£50000 per annum: Ashdown Group: HR Manager Shared Services - Uxbridge, Stock...

Recruitment Genius: Graduate Human Resource Officer and Executive Assistant

Negotiable: Recruitment Genius: This is an exciting opportunity to join one of...

Ashdown Group: HR Assistant (Events business) - Central Manchester - £20K

£18000 - £20000 per annum + Benefits: Ashdown Group: HR Assistant (Events busi...

Day In a Page

'It was first time I had ever tasted chocolate. I kept a piece, and when Amsterdam was liberated, I gave it to the first Allied soldier I saw'

Bread from heaven

Dutch survivors thank RAF for World War II drop that saved millions
Britain will be 'run for the wealthy and powerful' if Tories retain power - Labour

How 'the Axe' helped Labour

UK will be 'run for the wealthy and powerful' if Tories retain power
Rare and exclusive video shows the horrific price paid by activists for challenging the rule of jihadist extremists in Syria

The price to be paid for challenging the rule of extremists

A revolution now 'consuming its own children'
Welcome to the world of Megagames

Welcome to the world of Megagames

300 players take part in Watch the Skies! board game in London
'Nymphomaniac' actress reveals what it was really like to star in one of the most explicit films ever

Charlotte Gainsbourg on 'Nymphomaniac'

Starring in one of the most explicit films ever
Robert Fisk in Abu Dhabi: The Emirates' out-of-sight migrant workers helping to build the dream projects of its rulers

Robert Fisk in Abu Dhabi

The Emirates' out-of-sight migrant workers helping to build the dream projects of its rulers
Vince Cable interview: Charging fees for employment tribunals was 'a very bad move'

Vince Cable exclusive interview

Charging fees for employment tribunals was 'a very bad move'
Iwan Rheon interview: Game of Thrones star returns to his Welsh roots to record debut album

Iwan Rheon is returning to his Welsh roots

Rheon is best known for his role as the Bastard of Bolton. It's gruelling playing a sadistic torturer, he tells Craig McLean, but it hasn't stopped him recording an album of Welsh psychedelia
Russell Brand's interview with Ed Miliband has got everyone talking about The Trews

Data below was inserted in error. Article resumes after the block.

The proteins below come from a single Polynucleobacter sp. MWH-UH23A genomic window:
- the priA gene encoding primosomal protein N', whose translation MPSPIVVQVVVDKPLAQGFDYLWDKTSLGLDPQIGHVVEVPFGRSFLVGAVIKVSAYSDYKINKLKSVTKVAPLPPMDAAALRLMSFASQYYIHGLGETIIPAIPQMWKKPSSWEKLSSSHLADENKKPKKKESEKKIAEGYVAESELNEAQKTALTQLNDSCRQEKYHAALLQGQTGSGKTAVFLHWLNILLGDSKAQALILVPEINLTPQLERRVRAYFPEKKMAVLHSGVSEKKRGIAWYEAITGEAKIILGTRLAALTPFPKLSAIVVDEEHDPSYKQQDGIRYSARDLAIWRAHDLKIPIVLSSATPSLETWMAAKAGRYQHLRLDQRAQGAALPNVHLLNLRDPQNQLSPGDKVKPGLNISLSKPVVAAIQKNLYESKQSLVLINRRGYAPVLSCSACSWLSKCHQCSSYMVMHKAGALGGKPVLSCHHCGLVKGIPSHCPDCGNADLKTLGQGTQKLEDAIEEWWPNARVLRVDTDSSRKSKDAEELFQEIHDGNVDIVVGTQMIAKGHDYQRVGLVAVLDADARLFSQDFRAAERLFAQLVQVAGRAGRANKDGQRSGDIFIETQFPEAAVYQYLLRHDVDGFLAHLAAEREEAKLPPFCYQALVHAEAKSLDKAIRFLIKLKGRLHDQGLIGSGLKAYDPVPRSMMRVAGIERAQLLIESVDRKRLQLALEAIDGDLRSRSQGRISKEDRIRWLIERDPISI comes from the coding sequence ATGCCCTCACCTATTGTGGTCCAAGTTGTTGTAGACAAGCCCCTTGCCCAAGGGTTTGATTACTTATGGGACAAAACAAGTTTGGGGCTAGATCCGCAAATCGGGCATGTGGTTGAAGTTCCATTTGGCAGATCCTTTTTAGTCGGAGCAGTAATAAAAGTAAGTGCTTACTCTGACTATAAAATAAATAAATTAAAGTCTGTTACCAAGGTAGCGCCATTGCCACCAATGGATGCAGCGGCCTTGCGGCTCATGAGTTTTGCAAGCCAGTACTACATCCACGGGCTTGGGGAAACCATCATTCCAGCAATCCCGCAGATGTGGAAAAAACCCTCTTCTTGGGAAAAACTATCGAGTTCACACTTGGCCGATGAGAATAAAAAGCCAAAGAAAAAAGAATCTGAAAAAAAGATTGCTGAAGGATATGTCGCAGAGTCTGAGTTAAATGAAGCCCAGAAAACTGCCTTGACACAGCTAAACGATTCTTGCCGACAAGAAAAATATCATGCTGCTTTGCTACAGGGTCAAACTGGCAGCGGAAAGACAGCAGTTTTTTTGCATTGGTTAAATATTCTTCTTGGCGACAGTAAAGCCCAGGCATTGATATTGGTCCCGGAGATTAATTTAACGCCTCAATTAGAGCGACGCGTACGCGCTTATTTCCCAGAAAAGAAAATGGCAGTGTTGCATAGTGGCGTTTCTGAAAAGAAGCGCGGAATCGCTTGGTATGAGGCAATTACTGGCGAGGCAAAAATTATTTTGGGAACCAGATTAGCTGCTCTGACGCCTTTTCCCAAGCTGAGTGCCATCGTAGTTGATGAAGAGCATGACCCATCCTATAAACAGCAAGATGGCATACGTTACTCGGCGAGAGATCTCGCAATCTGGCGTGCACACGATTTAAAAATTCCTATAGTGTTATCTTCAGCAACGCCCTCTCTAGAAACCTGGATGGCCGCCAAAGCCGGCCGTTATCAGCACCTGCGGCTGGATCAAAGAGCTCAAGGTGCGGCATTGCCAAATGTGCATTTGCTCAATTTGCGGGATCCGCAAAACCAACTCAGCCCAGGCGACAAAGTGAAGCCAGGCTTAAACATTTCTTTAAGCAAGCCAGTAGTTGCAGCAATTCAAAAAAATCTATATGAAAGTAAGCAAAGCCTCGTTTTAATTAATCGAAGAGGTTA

Everyone is talking about The Trews

Russell Brand's 'true news' videos attract millions of viewers. But today's 'Milibrand' interview introduced his resolutely amateurish style to a whole new crowd
Morne Hardenberg interview: Cameraman for BBC's upcoming show Shark on filming the ocean's most dangerous predator

It's time for my close-up

Meet the man who films great whites for a living
Increasing numbers of homeless people in America keep their mobile phones on the streets

Homeless people keep mobile phones

A homeless person with a smartphone is a common sight in the US. And that's creating a network where the 'hobo' community can share information - and fight stigma - like never before
'Queer saint' Peter Watson left his mark on British culture by bankrolling artworld giants

'Queer saint' who bankrolled artworld giants

British culture owes a huge debt to Peter Watson, says Michael Prodger
Pushkin Prizes: Unusual exchange programme aims to bring countries together through culture

Pushkin Prizes brings countries together

Ten Scottish schoolchildren and their Russian peers attended a creative writing workshop in the Highlands this week
14 best kids' hoodies

14 best kids' hoodies

Don't get caught out by that wind on the beach. Zip them up in a lightweight top to see them through summer to autumn
Robert Fisk in Abu Dhabi: The acceptable face of the Emirates

The acceptable face of the Emirates

Has Abu Dhabi found a way to blend petrodollars with principles, asks Robert Fisk